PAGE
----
What some money can buy but shouldn't

7 reasons why money alone doesn't make you happy

What actually makes us happy? When it comes to this topic, many people quickly think of money. How nice would it be, for example, to be able to afford anything you want? To be able to fulfill your every wish and not have any financial problems sounds tempting, but from our point of view it is not enough for long-term happiness. We have put together 7 reasons for you that illustrate why money alone does not make you happy.

7 reasons why money alone doesn't make you happy

Economic Forum Listicle 31/2018

What actually makes us happy? When it comes to this topic, many people quickly think of money. How nice would it be, for example, to be able to afford anything you want? To be able to fulfill your every wish and not have any financial problems sounds tempting, but from our point of view it is not enough for long-term happiness. We have put together 7 reasons for you that illustrate why money alone does not make you happy.

1. Some things cannot be bought

First things first: money plays a crucial role in all of us every day. If you have so much money that financial worries do not even arise, this can relieve the psyche and thus certainly ensure well-being. The same applies to luxury goods that you can afford with a suitable account balance. Yet life also includes things that money cannot buy. Health, family and friends cannot be bought, but they have a major influence on our mood. Sufficient money is without question an important component, but by no means a guarantee of happiness.

2. The social comparison

Certainly our own possessions play a crucial role in happiness. However, it often depends on how others compare to ourselves. If you get the short straw in a social comparison, dissatisfaction often arises. This is true even if, viewed in absolute terms, there is nothing wrong with you. A study from the Journal of Econimic Behavior illustrates this: Study participants were given the choice between two fictitious scenarios: an income of € 50,000 per year (average income 25,000), or an income of € 100,000 per year, with an average income of € 200,000. Half of all participants opted for the lower income, as it makes them look wealthier in relative terms.

3. Valuable moments and memories

Wealth enables the purchase of material goods that not everyone can afford. That can make you happy, at least in the short term. A study by the San Francisco State University shows, however, that experiences and memories have the edge over the long term when it comes to their own happiness. Experiences and memories, and the emotions associated with them, often put a smile on our faces even years later. Of course, money can also be a means to an end here, but it is not a prerequisite: Even without a lot of money, you can experience valuable moments with friends and family.

4. The power of habit

Anyone who has (a lot) a lot of money can afford a lot of beautiful things. From flat screen TVs to sports sedans - the possibilities are certainly limitless. The problem, however, is that you usually get used to the newly acquired luxury quickly. The new sports car quickly becomes a habit and even the cinema system at home is simply nothing special at some point. When your own wealth becomes the standard, our happiness hormones adjust to the initial level again. Generating feelings of happiness becomes more difficult, because from now on you always have to "go a step further".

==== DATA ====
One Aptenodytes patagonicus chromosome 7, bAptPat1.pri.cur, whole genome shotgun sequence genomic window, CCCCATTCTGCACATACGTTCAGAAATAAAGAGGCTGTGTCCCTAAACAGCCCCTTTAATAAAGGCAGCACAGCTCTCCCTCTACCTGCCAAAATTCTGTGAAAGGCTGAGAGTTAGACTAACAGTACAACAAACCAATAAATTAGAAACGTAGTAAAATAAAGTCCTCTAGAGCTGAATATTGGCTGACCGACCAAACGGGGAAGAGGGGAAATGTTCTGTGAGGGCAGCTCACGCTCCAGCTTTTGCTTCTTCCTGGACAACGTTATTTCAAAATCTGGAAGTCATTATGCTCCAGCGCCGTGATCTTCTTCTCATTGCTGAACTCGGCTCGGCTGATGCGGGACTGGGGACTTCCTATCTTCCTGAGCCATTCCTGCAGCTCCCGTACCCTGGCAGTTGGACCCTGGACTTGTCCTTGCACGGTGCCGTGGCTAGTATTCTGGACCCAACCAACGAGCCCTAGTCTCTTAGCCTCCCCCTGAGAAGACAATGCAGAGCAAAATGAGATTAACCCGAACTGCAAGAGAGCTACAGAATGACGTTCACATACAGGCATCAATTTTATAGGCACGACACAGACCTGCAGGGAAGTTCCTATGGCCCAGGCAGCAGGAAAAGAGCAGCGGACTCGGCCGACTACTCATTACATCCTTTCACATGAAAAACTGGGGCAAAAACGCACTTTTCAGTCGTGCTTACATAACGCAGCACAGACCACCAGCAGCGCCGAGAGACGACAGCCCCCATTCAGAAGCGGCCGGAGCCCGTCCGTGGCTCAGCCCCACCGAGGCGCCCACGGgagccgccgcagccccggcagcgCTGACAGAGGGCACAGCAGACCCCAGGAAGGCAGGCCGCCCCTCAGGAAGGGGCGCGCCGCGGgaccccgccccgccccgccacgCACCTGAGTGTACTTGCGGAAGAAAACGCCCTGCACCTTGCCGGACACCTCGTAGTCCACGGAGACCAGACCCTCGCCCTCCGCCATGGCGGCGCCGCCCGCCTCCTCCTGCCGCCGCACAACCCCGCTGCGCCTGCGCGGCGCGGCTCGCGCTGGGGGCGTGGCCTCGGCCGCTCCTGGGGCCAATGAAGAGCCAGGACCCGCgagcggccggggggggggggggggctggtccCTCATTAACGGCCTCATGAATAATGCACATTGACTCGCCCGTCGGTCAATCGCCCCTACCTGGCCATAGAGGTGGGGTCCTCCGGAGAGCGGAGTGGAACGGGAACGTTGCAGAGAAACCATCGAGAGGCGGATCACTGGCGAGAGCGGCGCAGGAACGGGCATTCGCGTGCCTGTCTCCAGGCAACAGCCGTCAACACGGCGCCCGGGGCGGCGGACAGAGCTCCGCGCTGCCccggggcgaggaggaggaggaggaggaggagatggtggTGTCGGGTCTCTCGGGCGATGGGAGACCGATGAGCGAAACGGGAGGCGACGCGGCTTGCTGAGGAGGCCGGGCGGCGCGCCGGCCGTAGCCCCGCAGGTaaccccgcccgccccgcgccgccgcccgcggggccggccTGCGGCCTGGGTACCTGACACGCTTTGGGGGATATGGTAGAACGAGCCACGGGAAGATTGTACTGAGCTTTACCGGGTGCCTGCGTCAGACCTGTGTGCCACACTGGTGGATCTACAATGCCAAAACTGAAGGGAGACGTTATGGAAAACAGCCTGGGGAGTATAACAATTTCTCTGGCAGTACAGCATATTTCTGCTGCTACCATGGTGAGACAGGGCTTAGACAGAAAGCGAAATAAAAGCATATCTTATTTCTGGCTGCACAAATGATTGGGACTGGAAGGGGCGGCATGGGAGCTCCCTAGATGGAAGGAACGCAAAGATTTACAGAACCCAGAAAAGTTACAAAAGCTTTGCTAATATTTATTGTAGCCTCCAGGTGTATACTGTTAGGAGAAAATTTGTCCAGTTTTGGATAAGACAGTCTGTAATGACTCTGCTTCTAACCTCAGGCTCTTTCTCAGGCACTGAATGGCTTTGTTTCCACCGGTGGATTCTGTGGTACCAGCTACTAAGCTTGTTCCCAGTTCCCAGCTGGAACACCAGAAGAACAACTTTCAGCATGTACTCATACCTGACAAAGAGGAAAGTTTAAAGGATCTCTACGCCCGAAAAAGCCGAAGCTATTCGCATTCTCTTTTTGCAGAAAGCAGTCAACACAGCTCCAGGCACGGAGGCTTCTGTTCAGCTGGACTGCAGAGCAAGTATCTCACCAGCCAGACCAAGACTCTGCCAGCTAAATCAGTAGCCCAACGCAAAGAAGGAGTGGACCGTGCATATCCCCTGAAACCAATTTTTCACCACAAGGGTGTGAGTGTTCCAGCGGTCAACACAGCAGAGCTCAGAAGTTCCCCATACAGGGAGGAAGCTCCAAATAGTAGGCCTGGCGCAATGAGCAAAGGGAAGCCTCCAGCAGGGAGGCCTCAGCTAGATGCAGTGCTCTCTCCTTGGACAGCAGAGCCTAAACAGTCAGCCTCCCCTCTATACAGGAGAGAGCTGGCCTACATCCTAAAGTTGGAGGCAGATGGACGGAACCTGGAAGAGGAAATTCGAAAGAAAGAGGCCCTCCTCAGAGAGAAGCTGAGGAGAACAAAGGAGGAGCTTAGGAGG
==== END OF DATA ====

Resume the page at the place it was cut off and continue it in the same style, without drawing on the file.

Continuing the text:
5. What to do with all that money?

We have already discussed how money can make you happy, at least in the short term. For long-term happiness, however, it is crucial to use the available money correctly. Of course, it's perfectly fine to give yourself a treat every now and then. Nevertheless, it should not be forgotten that investing with others does not leave you empty-handed either. Regardless of your own children, charity events or friends you invite to dinner. You often get back your own money that is invested in others in the form of affection, satisfaction and happiness.

6. Different generations, different values

Different generations sometimes embody different values. This has an impact on the respective definition of happiness. While for some people freedom and flexibility are primarily important, others focus on status symbols. Differences like these logically influence what makes you happy. For some, money alone may be enough, for others it is not enough.

7. Working time is lifetime

Many wealthy people spend much of their time engaging in stressful activities. For example, they often work more than the average citizen. However, it is often forgotten that working time is also lifetime. Of course, one can experience happiness through one's own work. For many people, however, happiness is directly related to having enough time for family and friends. Everyone should therefore decide for themselves what the right balance should look like. Those who put their private life aside for work may have more money in case of doubt, but that does not mean that they are automatically happier.

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